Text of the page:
The Billow Maidens and Science

Juleigh Howard-Hobson

Everyone has heard at least something about Frey and Freya, the twin children of the Norse Sea god Njord, who left the world of the Vanir (earth/magic based pantheon) and joined the Aesir (divine/spirit based pantheon), marking the end of hostilities between Vanaheim and Asgard. Considered the Lord and Lady (which is what their names mean), they are quite well-known, as Norse deities go. With the exception of Thor, they are the most popular offspring of the Northern Gods. Indeed, more of Freya’s myths have come down to us than any other female deities have.

 So much less familiar are the children of the Norse Lord of the Seas, Aegir, who with his wife Ran, rules the seas and all the creatures in them. Not Norse gods, as they are not members of the Aesir or the Vanir, and not giants as many people think they are, Aegir and Ran are much older personages, omnipotent and divine in their own rights. Aegir’s name means ocean, while Ran’s means robber—these two complement each other, Aegir usually grants sailors safe passage upon his waters while Ran ‘robs’ ships with a vast net, pulling drowned men down into the murky depths by way of ‘Aegir’s Wide Jaws’.

 Aegir and Ran have a son, who is often not mentioned, and when he is, he is simply known as the wind, as well as nine daughters. These daughters are called the Wave Maidens, or the Billow Maidens. Beautiful willowy girls with blue eyes and long blonde hair, they are typically dressed in white robes. They are willful and temperamental creatures who love to play on the surface of the water, much like mythical mermaids, draping themselves in sea green veils and calling to sailors while waving their long white arms. Often breaking up into sets of three and circling ships that they take a liking to, they can make sure that the ocean stays calm and that the ship reaches its destination safely and surely. They sometimes get their brother, the wind, to help in these matters, while other times, particularly if they feel offended, they will rage and bring down storms and gales upon a hapless ship, drowning all hands aboard just like their mother would. (To this day, tossing coins in the ocean is a way to win their favor, gold coins being the best.)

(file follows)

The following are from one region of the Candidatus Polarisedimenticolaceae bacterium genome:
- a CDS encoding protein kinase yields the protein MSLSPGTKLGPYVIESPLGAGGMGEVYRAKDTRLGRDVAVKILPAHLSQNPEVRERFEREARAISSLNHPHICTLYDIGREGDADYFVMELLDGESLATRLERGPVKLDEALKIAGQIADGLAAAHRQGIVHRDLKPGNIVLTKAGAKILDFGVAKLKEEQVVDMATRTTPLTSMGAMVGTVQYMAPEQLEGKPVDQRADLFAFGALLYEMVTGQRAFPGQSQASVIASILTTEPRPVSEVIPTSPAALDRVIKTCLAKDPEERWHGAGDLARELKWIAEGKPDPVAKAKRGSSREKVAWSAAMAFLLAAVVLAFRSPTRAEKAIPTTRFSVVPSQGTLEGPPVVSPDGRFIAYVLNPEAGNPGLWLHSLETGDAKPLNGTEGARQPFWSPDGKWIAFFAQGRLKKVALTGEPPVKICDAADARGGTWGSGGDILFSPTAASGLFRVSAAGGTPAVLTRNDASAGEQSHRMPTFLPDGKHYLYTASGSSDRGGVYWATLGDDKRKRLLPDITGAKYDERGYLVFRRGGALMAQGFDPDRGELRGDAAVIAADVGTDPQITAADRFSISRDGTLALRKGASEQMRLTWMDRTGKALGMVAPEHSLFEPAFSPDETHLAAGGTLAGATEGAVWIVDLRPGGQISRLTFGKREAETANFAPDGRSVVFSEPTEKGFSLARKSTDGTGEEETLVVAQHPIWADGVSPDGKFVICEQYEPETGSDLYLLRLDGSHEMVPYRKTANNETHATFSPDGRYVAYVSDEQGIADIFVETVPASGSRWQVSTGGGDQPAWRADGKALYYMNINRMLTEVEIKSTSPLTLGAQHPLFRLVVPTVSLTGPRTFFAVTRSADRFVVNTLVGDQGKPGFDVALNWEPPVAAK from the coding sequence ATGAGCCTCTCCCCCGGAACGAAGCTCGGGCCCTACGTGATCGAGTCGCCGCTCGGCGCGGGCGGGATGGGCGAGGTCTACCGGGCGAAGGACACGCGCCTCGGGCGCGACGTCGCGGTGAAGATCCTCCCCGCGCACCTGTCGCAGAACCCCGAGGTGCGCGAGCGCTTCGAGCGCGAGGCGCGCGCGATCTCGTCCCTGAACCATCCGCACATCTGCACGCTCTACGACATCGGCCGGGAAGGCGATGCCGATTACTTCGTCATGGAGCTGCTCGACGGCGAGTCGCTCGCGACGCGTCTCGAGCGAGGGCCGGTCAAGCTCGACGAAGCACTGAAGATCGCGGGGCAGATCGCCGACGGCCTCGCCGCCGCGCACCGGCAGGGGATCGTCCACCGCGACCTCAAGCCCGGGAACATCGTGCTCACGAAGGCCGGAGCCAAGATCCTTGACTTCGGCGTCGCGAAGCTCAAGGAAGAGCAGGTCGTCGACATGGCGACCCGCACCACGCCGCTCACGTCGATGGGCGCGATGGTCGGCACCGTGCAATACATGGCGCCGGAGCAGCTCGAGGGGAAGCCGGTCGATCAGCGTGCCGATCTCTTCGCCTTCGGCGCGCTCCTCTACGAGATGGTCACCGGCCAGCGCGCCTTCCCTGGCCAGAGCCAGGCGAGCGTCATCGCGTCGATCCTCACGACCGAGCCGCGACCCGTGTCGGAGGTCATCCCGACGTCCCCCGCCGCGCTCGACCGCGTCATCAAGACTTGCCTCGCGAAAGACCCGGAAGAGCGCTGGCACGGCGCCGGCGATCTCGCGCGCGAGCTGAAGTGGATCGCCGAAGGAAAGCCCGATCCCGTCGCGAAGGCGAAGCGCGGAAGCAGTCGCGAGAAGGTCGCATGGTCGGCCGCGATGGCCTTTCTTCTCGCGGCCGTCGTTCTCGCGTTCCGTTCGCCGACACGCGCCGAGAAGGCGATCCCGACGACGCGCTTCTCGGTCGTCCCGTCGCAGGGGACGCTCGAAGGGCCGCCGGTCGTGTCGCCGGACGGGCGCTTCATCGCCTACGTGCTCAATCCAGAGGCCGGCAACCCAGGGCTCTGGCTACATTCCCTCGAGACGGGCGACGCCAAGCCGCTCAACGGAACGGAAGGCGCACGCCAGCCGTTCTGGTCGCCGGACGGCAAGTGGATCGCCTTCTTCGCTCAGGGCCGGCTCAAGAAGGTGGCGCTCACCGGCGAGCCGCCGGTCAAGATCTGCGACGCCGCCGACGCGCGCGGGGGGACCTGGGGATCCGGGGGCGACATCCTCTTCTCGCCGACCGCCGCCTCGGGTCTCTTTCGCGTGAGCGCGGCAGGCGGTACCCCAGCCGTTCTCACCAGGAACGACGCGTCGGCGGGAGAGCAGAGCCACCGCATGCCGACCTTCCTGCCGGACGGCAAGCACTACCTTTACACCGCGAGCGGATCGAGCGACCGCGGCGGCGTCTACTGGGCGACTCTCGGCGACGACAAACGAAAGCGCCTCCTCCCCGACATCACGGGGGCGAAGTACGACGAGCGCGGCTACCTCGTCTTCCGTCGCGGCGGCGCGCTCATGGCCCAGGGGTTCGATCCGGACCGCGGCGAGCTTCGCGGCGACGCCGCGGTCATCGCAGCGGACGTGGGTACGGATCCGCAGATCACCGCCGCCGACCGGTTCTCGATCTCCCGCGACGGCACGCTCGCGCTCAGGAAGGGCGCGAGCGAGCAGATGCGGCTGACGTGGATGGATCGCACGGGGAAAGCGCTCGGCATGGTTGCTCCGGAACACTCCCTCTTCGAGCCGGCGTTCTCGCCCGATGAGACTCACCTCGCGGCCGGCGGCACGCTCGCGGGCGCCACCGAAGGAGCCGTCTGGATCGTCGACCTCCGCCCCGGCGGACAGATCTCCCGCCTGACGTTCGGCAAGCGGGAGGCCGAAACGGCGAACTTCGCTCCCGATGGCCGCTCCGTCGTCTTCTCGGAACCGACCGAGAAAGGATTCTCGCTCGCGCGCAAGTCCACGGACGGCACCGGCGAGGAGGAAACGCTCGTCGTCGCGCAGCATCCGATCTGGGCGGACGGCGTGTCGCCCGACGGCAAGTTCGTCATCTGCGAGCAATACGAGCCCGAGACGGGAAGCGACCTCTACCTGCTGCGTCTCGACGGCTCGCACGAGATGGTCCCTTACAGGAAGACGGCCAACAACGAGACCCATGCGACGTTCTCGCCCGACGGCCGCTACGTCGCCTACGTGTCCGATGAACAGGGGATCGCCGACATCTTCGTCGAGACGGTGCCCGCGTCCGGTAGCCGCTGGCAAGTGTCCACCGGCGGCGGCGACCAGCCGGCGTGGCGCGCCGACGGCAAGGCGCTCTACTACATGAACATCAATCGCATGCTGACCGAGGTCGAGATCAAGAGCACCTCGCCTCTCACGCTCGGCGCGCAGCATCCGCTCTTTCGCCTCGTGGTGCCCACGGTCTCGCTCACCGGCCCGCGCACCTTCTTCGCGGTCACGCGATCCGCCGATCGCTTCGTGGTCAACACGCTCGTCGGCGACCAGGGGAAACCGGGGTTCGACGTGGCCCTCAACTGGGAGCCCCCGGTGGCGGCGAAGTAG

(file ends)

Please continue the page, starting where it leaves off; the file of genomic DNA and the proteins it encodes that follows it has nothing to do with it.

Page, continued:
Each one of these daughters’ names is a kenning (poetical metaphor) for a specific attribute of ocean waves: Himinglæva (a wave transparent enough that you may see the heavens through it), Dúfa (the pitching action of waves), Blódughadda (“bloody head”—bloodied waves made through sea or shore battle, although some say it could refer to algae), Hefring (waves that rise from the surface), Udr (frothing waves—typically at the sea shore), Hrönn (welling waves— rip tides etc.), Bylgja (billowing waves), Dröfn ( long curling sea waves, known now as combers), and lastly, Kólga (cold icy waves).

Legend has it that while walking along the seashore, Odin saw these lovely Billow Maidens sleeping on the sand. He fell in love with them all. And, in the mystical ways of the Gods, between these nine ladies and himself, the god Heimdallr was conceived and duly born.

Besides being responsible for guarding Bifrost, the rainbow bridge that connects the world of the Gods with our world, Heimdallr is renowned as being the ancestor of humanity itself. Norse myth tells us that Heimdallr fathered the three social classes of man (peasants / Thrall, farmers and craftsmen / Karl, nobility / Earl). And, with Heimdallr comes the most interesting merging of science with mythology:

Science theorizes that our origins may lie in the briny sea. By way of this son of the Wave Maidens, Norse Myth tells us it absolutely does.

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